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The consequences of a hacked site have wide-ranging financial repercussions that extend beyond the cost of cleaning the site. Drop-offs can be anticipated for new sales from prospects spooked by “not secure” url warning labels. The same downward turn can be expected for customer retention once the news of a hack shakes consumer confidence in a company’s security. There are also the legal implications of stolen data and the costs to regain compliance certifications – all which can put a hacked business deep into the red. 

According to cybercrime magazine, 60% of small businesses close within 6 months of being hacked. Not only are the consequences difficult to recover from, but the hacks often go unnoticed for months. A 2020 report by IBM found that it takes an average of 280 days before a breach is discovered. 

Today, we’re looking at 4 quick gut check tests you can do to get the answer to the question, “is my site hacked?” 

1 – Give your site a visual once over

You know your site like the back of your hand, so put your detective hat on and begin scrolling.  Visual indicators of a hack will be new content containing spam links to pharmaceuticals or knock-off designer products, broken links and new pages. You may also notice broken code on the page in the form of PHP errors along the top of your webpage. This is a strong indicator of clumsy hacking. 

Sometimes the tip-off of a hack is obvious if the hacker decides to deface your site. Although less common, they could leave a“signature” or explanation for the hack.

Here is an example of a defacement left by the hacker group called “The Impact Team”.  They hacked a website based on a “hacktivist” moral agenda that opposed extramarital affairs.

The reasons for defacement can range from bragging rights to convenience. A defacement is a very direct way to deliver a ransom message. It could also be the point of the attack itself. While a defacement can be an ego boost to the hacker, it is a dead giveaway of the hack and means their window of time for play and profit will be coming to a close.

2 – Google search your site

Website owners and admins normally get to the site through URL and not through search, but the search results can reveal key indicators of a hacked site.

Look for unusual keywords and subdomains. Here is a search I did for Montezuma, Indiana. The keywords point to pharmaceuticals instead of town programs. This is evidence that their town website has been injected with spam.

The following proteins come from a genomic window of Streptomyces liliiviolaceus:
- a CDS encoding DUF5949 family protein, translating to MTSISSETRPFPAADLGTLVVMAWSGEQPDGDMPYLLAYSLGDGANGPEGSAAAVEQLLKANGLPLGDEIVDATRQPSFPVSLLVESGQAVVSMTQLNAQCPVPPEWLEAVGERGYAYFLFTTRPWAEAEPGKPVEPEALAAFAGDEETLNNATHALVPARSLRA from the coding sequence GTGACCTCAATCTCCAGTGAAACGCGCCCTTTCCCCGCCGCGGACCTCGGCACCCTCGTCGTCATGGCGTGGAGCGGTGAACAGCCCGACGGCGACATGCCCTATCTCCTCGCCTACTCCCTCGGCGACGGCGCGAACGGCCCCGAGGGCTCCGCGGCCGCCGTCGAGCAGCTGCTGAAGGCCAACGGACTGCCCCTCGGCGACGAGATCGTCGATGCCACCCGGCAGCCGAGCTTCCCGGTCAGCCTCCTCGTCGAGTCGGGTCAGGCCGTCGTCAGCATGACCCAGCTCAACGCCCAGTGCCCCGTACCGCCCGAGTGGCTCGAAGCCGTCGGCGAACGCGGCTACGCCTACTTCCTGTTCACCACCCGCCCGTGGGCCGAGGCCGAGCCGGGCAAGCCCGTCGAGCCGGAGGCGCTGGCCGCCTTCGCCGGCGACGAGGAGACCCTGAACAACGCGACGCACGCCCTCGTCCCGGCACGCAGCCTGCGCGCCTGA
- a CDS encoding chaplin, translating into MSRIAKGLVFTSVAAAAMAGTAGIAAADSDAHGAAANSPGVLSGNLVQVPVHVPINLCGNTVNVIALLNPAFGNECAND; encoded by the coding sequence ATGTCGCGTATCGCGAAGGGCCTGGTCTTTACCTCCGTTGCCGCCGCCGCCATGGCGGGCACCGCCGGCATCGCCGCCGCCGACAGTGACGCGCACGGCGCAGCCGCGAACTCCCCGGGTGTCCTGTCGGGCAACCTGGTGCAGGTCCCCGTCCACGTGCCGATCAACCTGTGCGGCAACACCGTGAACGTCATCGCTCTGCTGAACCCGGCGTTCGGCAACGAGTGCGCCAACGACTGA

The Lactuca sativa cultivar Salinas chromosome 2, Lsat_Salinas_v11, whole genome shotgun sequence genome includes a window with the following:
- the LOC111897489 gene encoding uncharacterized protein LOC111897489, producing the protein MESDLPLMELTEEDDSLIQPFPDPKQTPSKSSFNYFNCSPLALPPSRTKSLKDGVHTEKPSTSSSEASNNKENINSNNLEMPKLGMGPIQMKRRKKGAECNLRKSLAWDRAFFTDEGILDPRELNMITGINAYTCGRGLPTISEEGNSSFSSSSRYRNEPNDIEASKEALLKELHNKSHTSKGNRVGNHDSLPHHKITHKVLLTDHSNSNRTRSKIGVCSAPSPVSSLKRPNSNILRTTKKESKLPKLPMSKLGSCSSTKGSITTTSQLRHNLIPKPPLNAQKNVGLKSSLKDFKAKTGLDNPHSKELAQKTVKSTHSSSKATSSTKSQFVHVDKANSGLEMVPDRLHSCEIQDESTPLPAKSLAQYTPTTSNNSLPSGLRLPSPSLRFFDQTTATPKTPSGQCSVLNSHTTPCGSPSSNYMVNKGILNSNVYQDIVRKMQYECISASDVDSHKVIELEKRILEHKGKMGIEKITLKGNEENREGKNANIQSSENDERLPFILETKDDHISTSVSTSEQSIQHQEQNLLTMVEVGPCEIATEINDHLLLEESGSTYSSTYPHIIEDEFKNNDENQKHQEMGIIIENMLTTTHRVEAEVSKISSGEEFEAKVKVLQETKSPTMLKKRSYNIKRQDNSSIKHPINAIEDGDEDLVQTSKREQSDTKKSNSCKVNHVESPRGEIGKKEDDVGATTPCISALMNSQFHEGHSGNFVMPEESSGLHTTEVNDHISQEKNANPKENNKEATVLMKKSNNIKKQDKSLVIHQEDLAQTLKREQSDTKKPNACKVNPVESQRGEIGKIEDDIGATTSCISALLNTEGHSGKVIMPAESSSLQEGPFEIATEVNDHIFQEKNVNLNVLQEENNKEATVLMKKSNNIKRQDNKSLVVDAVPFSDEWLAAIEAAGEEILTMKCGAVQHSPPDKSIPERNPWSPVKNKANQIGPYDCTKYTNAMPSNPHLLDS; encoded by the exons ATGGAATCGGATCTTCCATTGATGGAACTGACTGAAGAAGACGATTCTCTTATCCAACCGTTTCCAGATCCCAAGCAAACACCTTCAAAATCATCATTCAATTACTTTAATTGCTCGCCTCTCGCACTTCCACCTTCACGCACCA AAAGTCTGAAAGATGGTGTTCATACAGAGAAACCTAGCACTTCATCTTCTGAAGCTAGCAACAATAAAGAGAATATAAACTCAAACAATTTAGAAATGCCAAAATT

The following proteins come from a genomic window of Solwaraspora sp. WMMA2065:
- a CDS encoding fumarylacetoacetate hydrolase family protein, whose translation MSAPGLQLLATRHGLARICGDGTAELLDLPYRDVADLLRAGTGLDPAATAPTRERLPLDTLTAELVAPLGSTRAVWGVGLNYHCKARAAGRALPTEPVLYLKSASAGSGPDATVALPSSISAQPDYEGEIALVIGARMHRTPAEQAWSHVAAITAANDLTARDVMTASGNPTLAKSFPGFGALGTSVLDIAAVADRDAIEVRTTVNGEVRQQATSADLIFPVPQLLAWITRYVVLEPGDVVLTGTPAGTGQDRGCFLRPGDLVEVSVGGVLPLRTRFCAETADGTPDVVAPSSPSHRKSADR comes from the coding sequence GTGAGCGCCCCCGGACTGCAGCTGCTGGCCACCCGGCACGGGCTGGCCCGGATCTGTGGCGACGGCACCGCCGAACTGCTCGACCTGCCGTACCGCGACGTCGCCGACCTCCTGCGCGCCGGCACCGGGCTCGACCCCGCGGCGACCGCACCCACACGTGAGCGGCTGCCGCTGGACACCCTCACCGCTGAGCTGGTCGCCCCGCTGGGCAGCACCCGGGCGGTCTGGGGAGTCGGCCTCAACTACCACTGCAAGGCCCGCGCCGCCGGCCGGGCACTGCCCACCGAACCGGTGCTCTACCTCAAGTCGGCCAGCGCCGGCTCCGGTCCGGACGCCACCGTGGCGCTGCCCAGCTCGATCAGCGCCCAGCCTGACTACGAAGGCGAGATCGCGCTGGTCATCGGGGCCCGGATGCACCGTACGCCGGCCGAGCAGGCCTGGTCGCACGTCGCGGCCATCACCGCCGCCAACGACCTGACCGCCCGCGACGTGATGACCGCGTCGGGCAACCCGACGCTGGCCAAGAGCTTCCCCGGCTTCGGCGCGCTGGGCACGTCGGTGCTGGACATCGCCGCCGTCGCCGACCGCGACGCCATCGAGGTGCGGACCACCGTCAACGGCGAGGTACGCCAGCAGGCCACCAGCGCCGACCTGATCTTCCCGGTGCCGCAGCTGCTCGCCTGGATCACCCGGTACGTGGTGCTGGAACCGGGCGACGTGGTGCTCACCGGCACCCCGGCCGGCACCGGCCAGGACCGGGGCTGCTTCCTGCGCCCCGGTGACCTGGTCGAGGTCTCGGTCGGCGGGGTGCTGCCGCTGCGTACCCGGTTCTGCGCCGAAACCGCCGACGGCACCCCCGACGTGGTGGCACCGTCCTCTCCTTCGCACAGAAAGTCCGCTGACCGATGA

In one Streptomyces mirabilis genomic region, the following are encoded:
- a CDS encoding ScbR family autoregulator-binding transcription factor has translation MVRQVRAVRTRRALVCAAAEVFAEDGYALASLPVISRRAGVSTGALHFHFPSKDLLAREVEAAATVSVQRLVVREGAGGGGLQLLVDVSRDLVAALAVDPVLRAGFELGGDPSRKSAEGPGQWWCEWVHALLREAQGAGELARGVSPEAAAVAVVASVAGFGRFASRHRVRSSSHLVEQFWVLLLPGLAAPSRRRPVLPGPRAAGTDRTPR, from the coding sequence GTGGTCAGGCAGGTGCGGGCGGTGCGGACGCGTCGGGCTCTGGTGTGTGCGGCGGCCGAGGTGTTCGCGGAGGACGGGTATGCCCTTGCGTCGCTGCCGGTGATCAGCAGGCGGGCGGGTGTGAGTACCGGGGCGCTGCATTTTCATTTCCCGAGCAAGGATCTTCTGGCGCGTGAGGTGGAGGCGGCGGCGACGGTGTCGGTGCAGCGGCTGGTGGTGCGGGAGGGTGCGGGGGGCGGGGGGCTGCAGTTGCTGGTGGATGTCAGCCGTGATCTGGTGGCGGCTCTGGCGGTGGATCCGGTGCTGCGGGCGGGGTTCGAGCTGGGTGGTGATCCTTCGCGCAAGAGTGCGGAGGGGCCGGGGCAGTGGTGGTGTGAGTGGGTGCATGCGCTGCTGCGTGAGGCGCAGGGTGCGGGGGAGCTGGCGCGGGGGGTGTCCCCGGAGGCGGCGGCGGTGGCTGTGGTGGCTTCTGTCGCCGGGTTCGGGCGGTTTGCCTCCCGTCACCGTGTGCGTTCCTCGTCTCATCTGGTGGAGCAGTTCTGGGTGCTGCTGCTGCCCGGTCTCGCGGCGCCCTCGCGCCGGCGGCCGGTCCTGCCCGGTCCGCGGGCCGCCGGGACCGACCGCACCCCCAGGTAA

Look for a hack notice. If google believes your site has been hacked they will add a notice below the search result url that states “This site may be hacked.”

Source: https://support.google.com/websearch/answer/190597?hl=en

Click on your site from the search results page. Look for a red warning message. This means your website has been compromised and blocklisted.

3 –  Keep your ears open

Not only will web hosting providers send you an email if they suspect you’ve been hacked, your site visitors may report strange behavior directly to you or file complaints if they believe their personal data has been compromised. 

Keep a look out for subject lines indicating strange site behavior, reports in community forum chats, or even poor reviews. Take your site offline while you work to isolate and fix the issue. Meanwhile, make it a habit to visit your site daily while the situation stabilizes.

4 – Enter your site url into the reputable free tools

See if Google blocklisted youCheck if Google has officially flagged your site as dangerous by entering your url into Google Safe Browsing 

Source: https://transparencyreport.google.com/safe-browsing/search

Enter your url into Sucuri’s free site check and see what steps they recommend to improve your website’s security.

Enter your site domain, or the email you associate with your website login to https://haveibeenpwned.com/ to see if your site or authentication credentials could be compromised. It will find if the information you provided shows up in their database of all breaches.

Bonus Gut check! Check the logs

If your site is running slowly and you notice spikes in traffic, this could be an indicator of a hack. Hackers may be tapping into your server’s resources or site visitor’s PC’s to run unauthorized processes, like cryptojacking. Look for unusual IPs, unusual usage, and IPs hitting the same page over and over again.

Web server error logs can help you determine the time frame of when the error occurred and the IP address it came from.  

You can also check all of your logs by logging into your web server via SSH and running the following command:

[server]$ gunzip -c ~/logs/example.com/http/access.log.* | gawk '{a[$7]++}END{for (i in a) {print a[i]"t"i}}' | sort -n | more

This will give you a complete list of requests to your site in order of least to most frequent. Exploits are more likely to be found towards the top of the report.

In Conclusion

The Verdict is in…

Not Hacked! If you are not hacked, good on you! Let’s stay that way – skip down to our  hacker prevention checklist.

Hacked! If you are hacked, you need to focus on finding and removing the malware.

If you are up for the challenge of manually removing a malware infection, you can follow Sucuri’s step by step guide on how to clean a hacked site. Next, follow the process to get your site off of Google’s blocklist. Also take the time to familiarize yourself with website reinfection vectors to avoid repeating your efforts.

If you are not comfortable with the careful and time consuming process of scanning each file, finding and restoring the infected files to their original state, consider using professional hack remediation services. Look for a provider with SLAs, strong reviews and 24/7 availability.

Hacker prevention checklist

Check off these 7 boxes to give your website a brighter, malware-free future!